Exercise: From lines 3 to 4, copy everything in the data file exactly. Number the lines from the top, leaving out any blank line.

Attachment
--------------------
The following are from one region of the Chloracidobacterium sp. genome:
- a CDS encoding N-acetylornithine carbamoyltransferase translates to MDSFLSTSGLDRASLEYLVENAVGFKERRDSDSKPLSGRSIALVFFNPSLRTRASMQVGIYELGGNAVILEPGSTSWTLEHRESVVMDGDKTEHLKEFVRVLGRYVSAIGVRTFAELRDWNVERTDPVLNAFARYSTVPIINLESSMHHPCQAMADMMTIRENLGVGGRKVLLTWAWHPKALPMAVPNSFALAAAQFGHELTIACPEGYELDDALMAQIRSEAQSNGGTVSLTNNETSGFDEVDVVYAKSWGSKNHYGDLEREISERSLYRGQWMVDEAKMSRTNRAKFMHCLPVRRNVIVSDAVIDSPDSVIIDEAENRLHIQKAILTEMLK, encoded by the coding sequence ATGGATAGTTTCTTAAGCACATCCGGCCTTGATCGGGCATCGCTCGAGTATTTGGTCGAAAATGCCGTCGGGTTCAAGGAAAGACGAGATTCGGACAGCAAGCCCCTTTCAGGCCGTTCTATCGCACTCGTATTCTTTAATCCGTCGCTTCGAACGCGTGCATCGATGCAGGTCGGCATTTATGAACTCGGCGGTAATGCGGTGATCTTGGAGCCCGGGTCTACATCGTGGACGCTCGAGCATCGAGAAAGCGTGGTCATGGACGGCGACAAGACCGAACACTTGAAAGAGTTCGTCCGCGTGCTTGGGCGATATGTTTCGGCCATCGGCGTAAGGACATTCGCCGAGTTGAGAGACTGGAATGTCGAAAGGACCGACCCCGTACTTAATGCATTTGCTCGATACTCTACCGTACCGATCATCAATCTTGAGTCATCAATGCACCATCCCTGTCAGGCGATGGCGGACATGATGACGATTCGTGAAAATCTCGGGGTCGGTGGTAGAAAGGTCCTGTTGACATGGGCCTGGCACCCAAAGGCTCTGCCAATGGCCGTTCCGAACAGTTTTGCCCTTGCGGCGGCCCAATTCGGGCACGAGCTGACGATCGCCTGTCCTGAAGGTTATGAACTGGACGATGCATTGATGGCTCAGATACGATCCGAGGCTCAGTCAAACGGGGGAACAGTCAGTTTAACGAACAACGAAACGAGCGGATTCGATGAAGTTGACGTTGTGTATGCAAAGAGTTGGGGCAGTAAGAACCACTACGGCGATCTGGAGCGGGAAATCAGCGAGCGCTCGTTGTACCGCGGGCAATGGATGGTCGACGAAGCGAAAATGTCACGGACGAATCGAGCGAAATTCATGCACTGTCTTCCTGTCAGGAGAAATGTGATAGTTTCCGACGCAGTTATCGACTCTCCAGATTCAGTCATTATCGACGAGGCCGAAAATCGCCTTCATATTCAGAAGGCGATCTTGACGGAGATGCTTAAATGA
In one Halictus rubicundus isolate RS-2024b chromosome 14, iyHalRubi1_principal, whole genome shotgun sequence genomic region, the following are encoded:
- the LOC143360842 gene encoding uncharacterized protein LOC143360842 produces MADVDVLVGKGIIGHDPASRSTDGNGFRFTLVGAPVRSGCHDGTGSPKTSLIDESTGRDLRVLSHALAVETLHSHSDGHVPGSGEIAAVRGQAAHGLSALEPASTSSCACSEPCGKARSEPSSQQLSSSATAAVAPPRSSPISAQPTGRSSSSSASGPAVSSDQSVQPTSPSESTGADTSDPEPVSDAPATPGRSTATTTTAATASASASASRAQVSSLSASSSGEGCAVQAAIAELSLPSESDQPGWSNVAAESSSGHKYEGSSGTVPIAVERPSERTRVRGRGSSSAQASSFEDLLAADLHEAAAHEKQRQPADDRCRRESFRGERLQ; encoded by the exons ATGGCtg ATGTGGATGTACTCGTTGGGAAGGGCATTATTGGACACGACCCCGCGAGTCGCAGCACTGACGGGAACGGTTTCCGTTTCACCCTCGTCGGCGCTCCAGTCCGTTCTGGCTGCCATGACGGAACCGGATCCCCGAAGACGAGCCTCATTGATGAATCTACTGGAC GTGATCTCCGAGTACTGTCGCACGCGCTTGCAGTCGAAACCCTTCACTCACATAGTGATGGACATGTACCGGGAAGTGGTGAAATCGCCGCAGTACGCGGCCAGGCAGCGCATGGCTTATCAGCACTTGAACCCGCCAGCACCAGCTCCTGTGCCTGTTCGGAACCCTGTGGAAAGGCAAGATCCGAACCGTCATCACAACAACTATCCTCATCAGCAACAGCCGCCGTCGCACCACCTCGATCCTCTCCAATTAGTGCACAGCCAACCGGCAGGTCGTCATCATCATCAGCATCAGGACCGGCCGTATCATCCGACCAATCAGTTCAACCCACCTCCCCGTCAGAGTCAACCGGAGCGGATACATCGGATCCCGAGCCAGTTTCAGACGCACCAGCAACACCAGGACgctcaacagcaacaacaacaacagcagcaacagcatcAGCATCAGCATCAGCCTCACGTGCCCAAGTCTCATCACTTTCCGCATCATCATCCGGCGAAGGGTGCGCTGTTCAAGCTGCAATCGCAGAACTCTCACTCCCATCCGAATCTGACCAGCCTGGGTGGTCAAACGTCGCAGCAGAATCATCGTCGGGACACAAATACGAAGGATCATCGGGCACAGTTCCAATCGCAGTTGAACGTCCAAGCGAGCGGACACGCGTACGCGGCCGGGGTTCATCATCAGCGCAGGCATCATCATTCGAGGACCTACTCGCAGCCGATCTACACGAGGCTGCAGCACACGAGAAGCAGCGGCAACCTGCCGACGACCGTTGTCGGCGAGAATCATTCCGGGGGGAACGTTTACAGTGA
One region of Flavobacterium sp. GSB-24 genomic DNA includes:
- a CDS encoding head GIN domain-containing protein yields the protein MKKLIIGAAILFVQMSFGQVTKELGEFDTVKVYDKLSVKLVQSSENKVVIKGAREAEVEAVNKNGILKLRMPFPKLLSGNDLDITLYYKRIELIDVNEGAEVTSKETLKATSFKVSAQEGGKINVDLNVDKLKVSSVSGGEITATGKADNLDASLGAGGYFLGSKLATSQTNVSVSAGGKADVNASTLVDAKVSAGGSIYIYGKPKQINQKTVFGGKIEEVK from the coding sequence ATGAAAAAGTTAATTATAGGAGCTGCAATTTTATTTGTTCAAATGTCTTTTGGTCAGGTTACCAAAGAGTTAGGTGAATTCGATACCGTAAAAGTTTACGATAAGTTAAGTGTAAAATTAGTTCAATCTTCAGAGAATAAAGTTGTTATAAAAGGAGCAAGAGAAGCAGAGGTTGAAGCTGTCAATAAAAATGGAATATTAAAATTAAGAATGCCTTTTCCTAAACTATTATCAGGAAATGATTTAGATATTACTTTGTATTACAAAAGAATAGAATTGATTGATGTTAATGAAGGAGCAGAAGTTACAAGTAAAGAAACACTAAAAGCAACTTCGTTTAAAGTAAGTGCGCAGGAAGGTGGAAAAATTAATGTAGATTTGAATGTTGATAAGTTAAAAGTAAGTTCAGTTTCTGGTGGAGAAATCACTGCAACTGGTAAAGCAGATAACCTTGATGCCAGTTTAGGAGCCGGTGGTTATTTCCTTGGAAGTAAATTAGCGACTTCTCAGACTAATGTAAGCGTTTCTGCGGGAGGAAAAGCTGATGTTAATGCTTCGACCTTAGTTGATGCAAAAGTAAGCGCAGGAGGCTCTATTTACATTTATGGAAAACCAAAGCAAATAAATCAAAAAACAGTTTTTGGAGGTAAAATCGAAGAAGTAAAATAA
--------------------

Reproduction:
In one Halictus rubicundus isolate RS-2024b chromosome 14, iyHalRubi1_principal, whole genome shotgun sequence genomic region, the following are encoded:
- the LOC143360842 gene encoding uncharacterized protein LOC143360842 produces MADVDVLVGKGIIGHDPASRSTDGNGFRFTLVGAPVRSGCHDGTGSPKTSLIDESTGRDLRVLSHALAVETLHSHSDGHVPGSGEIAAVRGQAAHGLSALEPASTSSCACSEPCGKARSEPSSQQLSSSATAAVAPPRSSPISAQPTGRSSSSSASGPAVSSDQSVQPTSPSESTGADTSDPEPVSDAPATPGRSTATTTTAATASASASASRAQVSSLSASSSGEGCAVQAAIAELSLPSESDQPGWSNVAAESSSGHKYEGSSGTVPIAVERPSERTRVRGRGSSSAQASSFEDLLAADLHEAAAHEKQRQPADDRCRRESFRGERLQ; encoded by the exons ATGGCtg ATGTGGATGTACTCGTTGGGAAGGGCATTATTGGACACGACCCCGCGAGTCGCAGCACTGACGGGAACGGTTTCCGTTTCACCCTCGTCGGCGCTCCAGTCCGTTCTGGCTGCCATGACGGAACCGGATCCCCGAAGACGAGCCTCATTGATGAATCTACTGGAC GTGATCTCCGAGTACTGTCGCACGCGCTTGCAGTCGAAACCCTTCACTCACATAGTGATGGACATGTACCGGGAAGTGGTGAAATCGCCGCAGTACGCGGCCAGGCAGCGCATGGCTTATCAGCACTTGAACCCGCCAGCACCAGCTCCTGTGCCTGTTCGGAACCCTGTGGAAAGGCAAGATCCGAACCGTCATCACAACAACTATCCTCATCAGCAACAGCCGCCGTCGCACCACCTCGATCCTCTCCAATTAGTGCACAGCCAACCGGCAGGTCGTCATCATCATCAGCATCAGGACCGGCCGTATCATCCGACCAATCAGTTCAACCCACCTCCCCGTCAGAGTCAACCGGAGCGGATACATCGGATCCCGAGCCAGTTTCAGACGCACCAGCAACACCAGGACgctcaacagcaacaacaacaacagcagcaacagcatcAGCATCAGCATCAGCCTCACGTGCCCAAGTCTCATCACTTTCCGCATCATCATCCGGCGAAGGGTGCGCTGTTCAAGCTGCAATCGCAGAACTCTCACTCCCATCCGAATCTGACCAGCCTGGGTGGTCAAACGTCGCAGCAGAATCATCGTCGGGACACAAATACGAAGGATCATCGGGCACAGTTCCAATCGCAGTTGAACGTCCAAGCGAGCGGACACGCGTACGCGGCCGGGGTTCATCATCAGCGCAGGCATCATCATTCGAGGACCTACTCGCAGCCGATCTACACGAGGCTGCAGCACACGAGAAGCAGCGGCAACCTGCCGACGACCGTTGTCGGCGAGAATCATTCCGGGGGGAACGTTTACAGTGA